Kid Kash dominated Sonjay for a short period of time, looking for a submission victory with the Romero Special. Dutt survived the submission and eventually avoided a frog splash to set up a series of innovative offense that saw Kash get his head spiked on the mat several times. Just when it seemed Dutt had this match in the bag, Kash caught Sonjay on the top rope, executing a super Michinoku Driver II. The pin fall was elementary, but Kash wasn’t done.

Kash attacked Sonjay after the match, bringing out Abyss. Instead of just running Kid away, Abyss used the Black Hole Slam on an unsuspecting Dutt to prove he’s a friend to no one. Exhilarating match to say the least. Dutt looked incredible in this match, warranting another match in the company while Kash continued to prove why he was one of the best things in TNA at the time.


A Rivalry Reborn: Former ECW rival teams of NWA World Tag Team champions Johnny Swinger & Simon Diamond and Danny Doring & Roadkill re-ignited their feud in TNA when Roadkill & Doring repeated history by defeating the champs in a non-title bout.

With Glen “Disco Inferno” Gilbertti and David Young in their corner, Swinger and Diamond looked to get rid of “The Amish Chicken Plucker” Roadkill, but ended up getting slammed and elbow dropped to set up Doring’s guillotine leg drop on Diamond. Smartly, the champions took the fight to the floor so Swinger could whip Doring into the steel ring steps.

As usual, the hated Tag Team champions took control of the match; wearing out Doring while keeping him close to the champions’ corner. Even when Doring tried to fight back, Diamond or Swinger would use something shady like a poke in the eyes to make sure Doring stayed down. Swinger made the big mistake of letting Doring up, getting clotheslined for his trouble.

Roadkill entered, clotheslining both opponents from the mat and the sky. Things were looking good for Roadkill when David Young jumped onto the apron. Swinger cracked Roadkill between the eyes with one of S & D’s Tag title belts, but couldn’t pin the big man. As Doring took out Young and Gilbertti, Roadkill signaled for the end on Diamond. Simon Diamond avoided the Roadkill Splash, using the Problem Solver with Swinger to pin Roadkill relatively clean.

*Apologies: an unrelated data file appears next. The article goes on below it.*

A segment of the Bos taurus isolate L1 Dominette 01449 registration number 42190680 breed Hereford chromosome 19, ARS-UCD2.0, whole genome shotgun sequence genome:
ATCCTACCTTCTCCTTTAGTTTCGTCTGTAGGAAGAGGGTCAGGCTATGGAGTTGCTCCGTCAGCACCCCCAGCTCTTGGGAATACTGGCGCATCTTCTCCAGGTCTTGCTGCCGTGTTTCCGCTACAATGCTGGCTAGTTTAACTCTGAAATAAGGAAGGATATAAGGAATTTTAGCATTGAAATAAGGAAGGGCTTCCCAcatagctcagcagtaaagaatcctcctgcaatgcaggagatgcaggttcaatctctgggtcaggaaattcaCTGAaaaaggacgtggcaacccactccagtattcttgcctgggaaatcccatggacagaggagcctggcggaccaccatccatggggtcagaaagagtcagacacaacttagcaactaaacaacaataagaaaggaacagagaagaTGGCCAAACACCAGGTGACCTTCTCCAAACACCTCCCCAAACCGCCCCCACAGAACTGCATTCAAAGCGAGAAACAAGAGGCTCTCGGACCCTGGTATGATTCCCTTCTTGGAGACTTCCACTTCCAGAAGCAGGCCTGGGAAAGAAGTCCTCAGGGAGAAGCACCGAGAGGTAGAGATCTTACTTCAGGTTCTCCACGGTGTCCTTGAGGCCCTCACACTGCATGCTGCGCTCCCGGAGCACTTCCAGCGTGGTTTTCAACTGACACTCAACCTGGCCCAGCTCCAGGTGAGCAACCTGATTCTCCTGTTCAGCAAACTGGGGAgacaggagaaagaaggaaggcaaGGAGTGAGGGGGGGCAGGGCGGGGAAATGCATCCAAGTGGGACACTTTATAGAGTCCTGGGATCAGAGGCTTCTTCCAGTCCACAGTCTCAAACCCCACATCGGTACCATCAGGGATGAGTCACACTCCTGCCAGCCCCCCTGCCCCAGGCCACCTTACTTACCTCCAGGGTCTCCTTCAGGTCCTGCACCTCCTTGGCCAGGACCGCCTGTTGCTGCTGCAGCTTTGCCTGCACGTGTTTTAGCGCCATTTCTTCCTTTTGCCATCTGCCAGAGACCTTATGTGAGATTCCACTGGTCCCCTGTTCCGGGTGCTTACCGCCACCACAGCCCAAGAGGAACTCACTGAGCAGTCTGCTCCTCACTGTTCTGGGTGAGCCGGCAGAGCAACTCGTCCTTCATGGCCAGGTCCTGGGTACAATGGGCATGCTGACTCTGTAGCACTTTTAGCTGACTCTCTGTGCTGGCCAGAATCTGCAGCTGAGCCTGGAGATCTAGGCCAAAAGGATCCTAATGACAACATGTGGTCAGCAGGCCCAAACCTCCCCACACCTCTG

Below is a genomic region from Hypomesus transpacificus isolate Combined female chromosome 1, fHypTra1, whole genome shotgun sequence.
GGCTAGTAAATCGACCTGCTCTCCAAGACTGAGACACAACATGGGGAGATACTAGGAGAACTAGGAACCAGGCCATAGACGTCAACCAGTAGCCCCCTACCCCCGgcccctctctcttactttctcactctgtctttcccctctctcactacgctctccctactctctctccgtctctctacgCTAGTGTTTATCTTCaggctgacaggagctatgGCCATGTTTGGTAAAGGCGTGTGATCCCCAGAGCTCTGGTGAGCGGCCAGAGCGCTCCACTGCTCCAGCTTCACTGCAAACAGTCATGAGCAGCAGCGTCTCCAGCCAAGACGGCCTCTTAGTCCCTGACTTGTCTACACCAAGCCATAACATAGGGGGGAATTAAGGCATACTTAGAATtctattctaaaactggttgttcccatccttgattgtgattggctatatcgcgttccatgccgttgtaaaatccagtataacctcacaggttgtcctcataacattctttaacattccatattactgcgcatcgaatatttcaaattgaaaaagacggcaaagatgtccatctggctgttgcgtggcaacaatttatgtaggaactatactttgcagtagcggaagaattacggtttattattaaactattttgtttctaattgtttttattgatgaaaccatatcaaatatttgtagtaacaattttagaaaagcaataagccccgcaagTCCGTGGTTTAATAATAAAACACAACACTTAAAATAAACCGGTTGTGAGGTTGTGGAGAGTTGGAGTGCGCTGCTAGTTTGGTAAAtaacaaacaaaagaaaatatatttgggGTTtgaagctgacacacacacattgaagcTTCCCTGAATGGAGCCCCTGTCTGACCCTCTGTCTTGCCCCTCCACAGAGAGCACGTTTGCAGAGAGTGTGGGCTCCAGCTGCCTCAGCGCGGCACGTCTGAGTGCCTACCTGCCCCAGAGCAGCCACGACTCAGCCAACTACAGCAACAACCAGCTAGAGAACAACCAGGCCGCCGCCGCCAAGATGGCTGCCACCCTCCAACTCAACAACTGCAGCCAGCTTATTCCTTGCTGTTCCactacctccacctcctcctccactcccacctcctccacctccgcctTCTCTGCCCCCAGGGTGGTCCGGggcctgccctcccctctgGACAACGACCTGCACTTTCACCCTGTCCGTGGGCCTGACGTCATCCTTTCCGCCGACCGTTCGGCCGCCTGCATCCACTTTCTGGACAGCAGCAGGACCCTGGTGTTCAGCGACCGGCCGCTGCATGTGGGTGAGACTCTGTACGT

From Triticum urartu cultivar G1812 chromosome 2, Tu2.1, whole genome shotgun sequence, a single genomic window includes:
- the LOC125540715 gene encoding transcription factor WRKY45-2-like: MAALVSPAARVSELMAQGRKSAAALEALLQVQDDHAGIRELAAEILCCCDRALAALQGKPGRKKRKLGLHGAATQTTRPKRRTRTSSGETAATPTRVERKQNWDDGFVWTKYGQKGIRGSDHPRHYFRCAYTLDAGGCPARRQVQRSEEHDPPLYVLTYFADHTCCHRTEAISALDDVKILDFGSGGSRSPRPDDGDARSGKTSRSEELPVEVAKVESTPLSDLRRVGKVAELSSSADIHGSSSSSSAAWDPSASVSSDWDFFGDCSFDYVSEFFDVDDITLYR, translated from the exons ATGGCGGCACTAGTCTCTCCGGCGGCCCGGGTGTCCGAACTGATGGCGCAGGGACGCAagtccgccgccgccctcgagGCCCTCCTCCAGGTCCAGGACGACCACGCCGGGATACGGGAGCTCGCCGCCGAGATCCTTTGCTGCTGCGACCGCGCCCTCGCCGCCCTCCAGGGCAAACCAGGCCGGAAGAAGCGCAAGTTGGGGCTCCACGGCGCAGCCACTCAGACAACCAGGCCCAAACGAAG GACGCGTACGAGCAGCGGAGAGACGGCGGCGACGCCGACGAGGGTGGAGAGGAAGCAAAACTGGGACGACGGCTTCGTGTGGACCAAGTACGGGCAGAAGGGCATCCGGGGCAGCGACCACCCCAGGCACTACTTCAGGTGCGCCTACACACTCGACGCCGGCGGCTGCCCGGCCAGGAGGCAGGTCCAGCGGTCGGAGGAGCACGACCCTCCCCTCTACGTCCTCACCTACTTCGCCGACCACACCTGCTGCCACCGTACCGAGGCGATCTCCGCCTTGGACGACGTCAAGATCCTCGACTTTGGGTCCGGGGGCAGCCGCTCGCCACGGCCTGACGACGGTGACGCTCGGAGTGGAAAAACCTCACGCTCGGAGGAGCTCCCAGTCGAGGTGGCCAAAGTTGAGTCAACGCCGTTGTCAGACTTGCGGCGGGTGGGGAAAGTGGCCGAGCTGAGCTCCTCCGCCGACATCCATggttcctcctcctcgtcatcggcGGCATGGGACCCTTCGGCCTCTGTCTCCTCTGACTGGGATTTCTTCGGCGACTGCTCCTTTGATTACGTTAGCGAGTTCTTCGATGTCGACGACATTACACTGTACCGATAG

Competent, yet forgettable bout featuring two of the last good teams in the original ECW’s history. Not a bad match at all and kept the show going, but didn’t set the world on fire or felt special in any way.


Finding the New Franchise: Before the X-Division title match, a video featuring Shane Douglas, two women, and an unknown individual, Douglas declared one of the competitors in this match would become the new “Franchise”. Interestingly enough, champion Michael Shane came out to a spliced version of his song with Douglas’, adding fuel to the fire that Shane was the person Douglas was talking to; though the announcers still played stupid when everyone heard Shane’s entrance music.

As you’d expect from the men involved, things started off fast and furious, with Sabin shining with a head scissors on Daniels before taking the champ down with a simple right hand. With Douglas watching from the crowd, Michael Shane took control with the help of Daniels’ hotshot. Choking and punching Sabin over and over again gave the champion a chance to set up something, but ended up getting dropkicked to the floor.